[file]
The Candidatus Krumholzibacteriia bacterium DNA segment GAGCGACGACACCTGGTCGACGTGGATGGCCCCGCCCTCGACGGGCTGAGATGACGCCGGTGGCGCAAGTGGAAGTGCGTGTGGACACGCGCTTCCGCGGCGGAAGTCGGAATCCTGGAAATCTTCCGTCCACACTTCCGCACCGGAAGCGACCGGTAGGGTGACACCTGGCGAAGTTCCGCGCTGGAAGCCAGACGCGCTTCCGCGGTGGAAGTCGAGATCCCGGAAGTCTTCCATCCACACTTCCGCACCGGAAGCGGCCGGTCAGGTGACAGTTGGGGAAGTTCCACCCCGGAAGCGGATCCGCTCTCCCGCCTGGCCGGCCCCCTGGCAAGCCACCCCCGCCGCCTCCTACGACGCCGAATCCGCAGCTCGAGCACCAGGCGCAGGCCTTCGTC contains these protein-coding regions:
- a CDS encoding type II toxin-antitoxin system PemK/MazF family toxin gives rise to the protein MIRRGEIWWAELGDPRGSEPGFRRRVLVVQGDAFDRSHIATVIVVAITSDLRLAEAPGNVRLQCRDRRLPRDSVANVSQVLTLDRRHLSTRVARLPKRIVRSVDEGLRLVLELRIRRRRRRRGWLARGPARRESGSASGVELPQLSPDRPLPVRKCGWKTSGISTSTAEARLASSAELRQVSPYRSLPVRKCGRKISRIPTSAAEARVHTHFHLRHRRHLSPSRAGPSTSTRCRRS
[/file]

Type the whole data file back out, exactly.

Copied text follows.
The Candidatus Krumholzibacteriia bacterium DNA segment GAGCGACGACACCTGGTCGACGTGGATGGCCCCGCCCTCGACGGGCTGAGATGACGCCGGTGGCGCAAGTGGAAGTGCGTGTGGACACGCGCTTCCGCGGCGGAAGTCGGAATCCTGGAAATCTTCCGTCCACACTTCCGCACCGGAAGCGACCGGTAGGGTGACACCTGGCGAAGTTCCGCGCTGGAAGCCAGACGCGCTTCCGCGGTGGAAGTCGAGATCCCGGAAGTCTTCCATCCACACTTCCGCACCGGAAGCGGCCGGTCAGGTGACAGTTGGGGAAGTTCCACCCCGGAAGCGGATCCGCTCTCCCGCCTGGCCGGCCCCCTGGCAAGCCACCCCCGCCGCCTCCTACGACGCCGAATCCGCAGCTCGAGCACCAGGCGCAGGCCTTCGTC contains these protein-coding regions:
- a CDS encoding type II toxin-antitoxin system PemK/MazF family toxin gives rise to the protein MIRRGEIWWAELGDPRGSEPGFRRRVLVVQGDAFDRSHIATVIVVAITSDLRLAEAPGNVRLQCRDRRLPRDSVANVSQVLTLDRRHLSTRVARLPKRIVRSVDEGLRLVLELRIRRRRRRRGWLARGPARRESGSASGVELPQLSPDRPLPVRKCGWKTSGISTSTAEARLASSAELRQVSPYRSLPVRKCGRKISRIPTSAAEARVHTHFHLRHRRHLSPSRAGPSTSTRCRRS